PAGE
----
Swabs (in total 24) and samples (in total 16) have been randomly taken during the 1st and 30th day of June, 2018. Samples were taken under aseptic conditions, and were representative of the total amount of poultry meat. If the packaging is small in weight, samples with a total weight of 100 g were taken. Since meat can be contaminated with microorganisms to a greater extent, it is necessary to make appropriate dilutions. The basic dilution is 1:10. Microbiological analyzes were performed on two occasions, in order to assess the microbiological risk that exists in the sale of cut unpackaged chicken meat, swabs were taken during work from surfaces, showcases, clothes and hands of workers and swabs during the repeated procedure. After the results of microbiological analyzes of swabs taken on the first day of sampling were obtained, training of staff working on meat processing and sales was conducted.
The training consisted of presenting the following topics to employees:
- Basics of hygiene in facilities that deal with food (food hazards, ways of food contamination, foodborne illness, personal hygiene of workers, hygiene of surfaces and utensils, pest control).
- Prerequisite programs of the HACCP system and the Law on Food.
- Basics of HACCP system (Principles of HACCP system, system implementation procedure, critical control points and their control).
- Plans for hygiene of protective equipment and personal hygiene.
There were educating on the next main things: Before starting food processing and production, all employees must receive clear and simple instructions on the company’s requirements regarding behavior, and in particular on hand washing, as well as the use of work clothes and the reasons for such requirements, and are expected to follow appropriate personal procedures. Hygiene wherever they work.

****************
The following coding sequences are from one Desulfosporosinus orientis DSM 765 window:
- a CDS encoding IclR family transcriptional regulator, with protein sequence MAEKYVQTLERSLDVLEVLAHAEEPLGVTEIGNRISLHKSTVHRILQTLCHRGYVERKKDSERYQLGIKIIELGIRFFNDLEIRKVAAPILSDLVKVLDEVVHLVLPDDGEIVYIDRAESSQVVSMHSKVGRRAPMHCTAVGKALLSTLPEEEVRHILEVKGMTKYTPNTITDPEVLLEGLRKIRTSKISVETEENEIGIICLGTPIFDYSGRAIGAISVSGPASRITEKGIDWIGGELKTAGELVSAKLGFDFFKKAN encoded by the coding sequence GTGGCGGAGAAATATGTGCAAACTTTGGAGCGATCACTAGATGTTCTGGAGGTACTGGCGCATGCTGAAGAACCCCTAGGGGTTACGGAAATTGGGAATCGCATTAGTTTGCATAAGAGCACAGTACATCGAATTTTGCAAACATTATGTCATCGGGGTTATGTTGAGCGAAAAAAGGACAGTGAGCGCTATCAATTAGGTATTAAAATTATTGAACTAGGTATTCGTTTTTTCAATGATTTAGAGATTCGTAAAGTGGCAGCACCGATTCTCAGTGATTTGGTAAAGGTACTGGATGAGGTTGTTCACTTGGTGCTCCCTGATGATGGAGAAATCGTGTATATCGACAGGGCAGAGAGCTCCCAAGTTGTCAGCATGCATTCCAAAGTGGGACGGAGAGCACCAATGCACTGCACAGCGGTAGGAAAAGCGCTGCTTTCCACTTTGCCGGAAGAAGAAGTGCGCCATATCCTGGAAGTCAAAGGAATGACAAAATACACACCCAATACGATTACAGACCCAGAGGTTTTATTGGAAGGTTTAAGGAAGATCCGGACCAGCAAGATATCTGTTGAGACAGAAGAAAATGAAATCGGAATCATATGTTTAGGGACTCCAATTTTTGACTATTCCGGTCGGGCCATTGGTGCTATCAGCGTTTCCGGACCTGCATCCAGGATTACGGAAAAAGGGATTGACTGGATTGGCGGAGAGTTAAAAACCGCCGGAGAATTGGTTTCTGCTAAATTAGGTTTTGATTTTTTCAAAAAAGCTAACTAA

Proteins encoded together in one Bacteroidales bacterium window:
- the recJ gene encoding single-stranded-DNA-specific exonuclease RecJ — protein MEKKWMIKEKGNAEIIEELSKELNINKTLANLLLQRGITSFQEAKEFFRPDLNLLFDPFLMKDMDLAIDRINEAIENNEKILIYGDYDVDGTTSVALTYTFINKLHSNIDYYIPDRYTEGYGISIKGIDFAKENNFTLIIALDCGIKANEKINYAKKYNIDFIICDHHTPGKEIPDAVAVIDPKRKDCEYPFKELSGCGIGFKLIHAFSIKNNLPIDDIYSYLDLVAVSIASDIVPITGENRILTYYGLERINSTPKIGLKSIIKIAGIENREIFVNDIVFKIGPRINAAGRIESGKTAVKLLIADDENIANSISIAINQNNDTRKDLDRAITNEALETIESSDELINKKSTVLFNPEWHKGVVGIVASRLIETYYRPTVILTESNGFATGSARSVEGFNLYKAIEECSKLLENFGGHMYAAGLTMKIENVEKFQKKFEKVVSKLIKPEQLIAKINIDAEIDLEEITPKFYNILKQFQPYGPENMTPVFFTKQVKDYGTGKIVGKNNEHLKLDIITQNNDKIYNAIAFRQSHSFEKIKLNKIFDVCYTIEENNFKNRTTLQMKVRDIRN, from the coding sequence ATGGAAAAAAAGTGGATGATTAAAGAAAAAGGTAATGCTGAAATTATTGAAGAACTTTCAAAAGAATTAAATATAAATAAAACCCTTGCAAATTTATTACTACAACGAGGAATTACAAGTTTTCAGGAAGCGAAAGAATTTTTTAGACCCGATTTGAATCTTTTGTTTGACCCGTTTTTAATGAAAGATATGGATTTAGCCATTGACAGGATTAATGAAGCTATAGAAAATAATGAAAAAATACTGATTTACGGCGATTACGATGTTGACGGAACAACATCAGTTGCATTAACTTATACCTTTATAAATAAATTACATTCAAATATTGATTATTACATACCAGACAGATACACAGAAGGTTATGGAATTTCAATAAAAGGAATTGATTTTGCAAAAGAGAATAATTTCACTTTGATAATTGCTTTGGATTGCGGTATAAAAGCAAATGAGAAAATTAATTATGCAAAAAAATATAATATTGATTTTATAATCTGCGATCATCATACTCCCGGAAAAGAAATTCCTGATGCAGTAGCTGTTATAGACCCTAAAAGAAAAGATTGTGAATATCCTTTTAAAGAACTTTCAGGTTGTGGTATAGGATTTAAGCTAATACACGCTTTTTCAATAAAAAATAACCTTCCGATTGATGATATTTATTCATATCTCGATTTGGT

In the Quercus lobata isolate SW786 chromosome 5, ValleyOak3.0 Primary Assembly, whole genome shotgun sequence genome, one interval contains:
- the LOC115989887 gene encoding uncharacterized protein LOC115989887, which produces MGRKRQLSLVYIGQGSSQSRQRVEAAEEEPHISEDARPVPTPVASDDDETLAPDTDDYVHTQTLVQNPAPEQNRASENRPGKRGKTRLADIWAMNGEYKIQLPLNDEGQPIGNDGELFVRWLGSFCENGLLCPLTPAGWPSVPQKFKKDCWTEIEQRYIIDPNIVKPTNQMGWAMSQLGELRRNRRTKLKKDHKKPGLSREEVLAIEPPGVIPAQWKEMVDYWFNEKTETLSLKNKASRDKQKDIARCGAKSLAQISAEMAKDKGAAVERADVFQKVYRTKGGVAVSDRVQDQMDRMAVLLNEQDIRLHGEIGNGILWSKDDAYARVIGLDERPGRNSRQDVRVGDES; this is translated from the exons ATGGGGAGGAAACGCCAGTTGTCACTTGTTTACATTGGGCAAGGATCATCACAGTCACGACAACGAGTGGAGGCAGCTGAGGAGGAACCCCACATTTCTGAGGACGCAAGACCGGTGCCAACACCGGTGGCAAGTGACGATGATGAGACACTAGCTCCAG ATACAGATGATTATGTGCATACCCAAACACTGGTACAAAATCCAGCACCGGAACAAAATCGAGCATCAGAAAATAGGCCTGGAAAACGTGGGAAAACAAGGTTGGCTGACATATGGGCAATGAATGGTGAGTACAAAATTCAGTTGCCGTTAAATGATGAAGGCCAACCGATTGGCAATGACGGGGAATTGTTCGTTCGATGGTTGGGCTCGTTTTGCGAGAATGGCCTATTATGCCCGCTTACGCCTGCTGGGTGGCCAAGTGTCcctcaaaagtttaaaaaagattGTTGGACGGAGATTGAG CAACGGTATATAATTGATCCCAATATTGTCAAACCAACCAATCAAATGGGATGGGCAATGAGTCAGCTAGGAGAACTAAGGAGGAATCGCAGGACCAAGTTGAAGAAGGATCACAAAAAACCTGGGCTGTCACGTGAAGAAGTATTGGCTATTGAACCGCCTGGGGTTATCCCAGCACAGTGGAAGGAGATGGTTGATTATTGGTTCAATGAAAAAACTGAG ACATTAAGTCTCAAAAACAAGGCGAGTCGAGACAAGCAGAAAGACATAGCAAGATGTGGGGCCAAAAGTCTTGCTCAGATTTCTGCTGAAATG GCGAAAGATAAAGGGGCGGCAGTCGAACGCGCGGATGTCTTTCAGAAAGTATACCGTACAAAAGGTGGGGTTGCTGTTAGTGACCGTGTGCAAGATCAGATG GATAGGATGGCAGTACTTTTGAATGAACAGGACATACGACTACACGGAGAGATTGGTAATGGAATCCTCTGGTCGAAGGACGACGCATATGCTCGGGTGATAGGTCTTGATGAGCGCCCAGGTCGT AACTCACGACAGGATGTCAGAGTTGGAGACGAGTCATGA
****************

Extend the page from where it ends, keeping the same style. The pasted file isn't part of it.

Three types of media Endo agar, Brilliant green agar and Nutrient agar were used for the work. Preparation of the basis for determining the presence and total number of microorganisms was done according to the reference method of the laboratory. Microbiological analyzes of fresh chicken meat were performed according to the Ordinance on the organization of official controls of products of animal origin intended for human consumption  and the Ordinance on amendments to the Ordinance on microbiological criteria for food . Representative samples of chicken meat and offal were chopped up into small pieces which were then chopped in a blender to a diameter of less than the size of a grain of rice. In Erlenmayer flask with glass beads 20 g of thus prepared sample was added, homogenized and the physiological solution by shaking or vibrating during 15 minutes. Thus, a basic dilution was obtained. Nutrient media Endo agar, Brilliant green agar, Nutrient agar and SS agar were used for the work. The presence of microorganisms in the swabs was examined: coagulase—positive staphylococci, E. coli, Salmonella spp., Sulfite—reducing clostridia, and the total number of aerobic colonies was determined. Since two replicates were performed, the average of the colonies counted was calculated and the results were presented in CFU/ml using the formula CFU = N/V * r.
3. Results and Discussion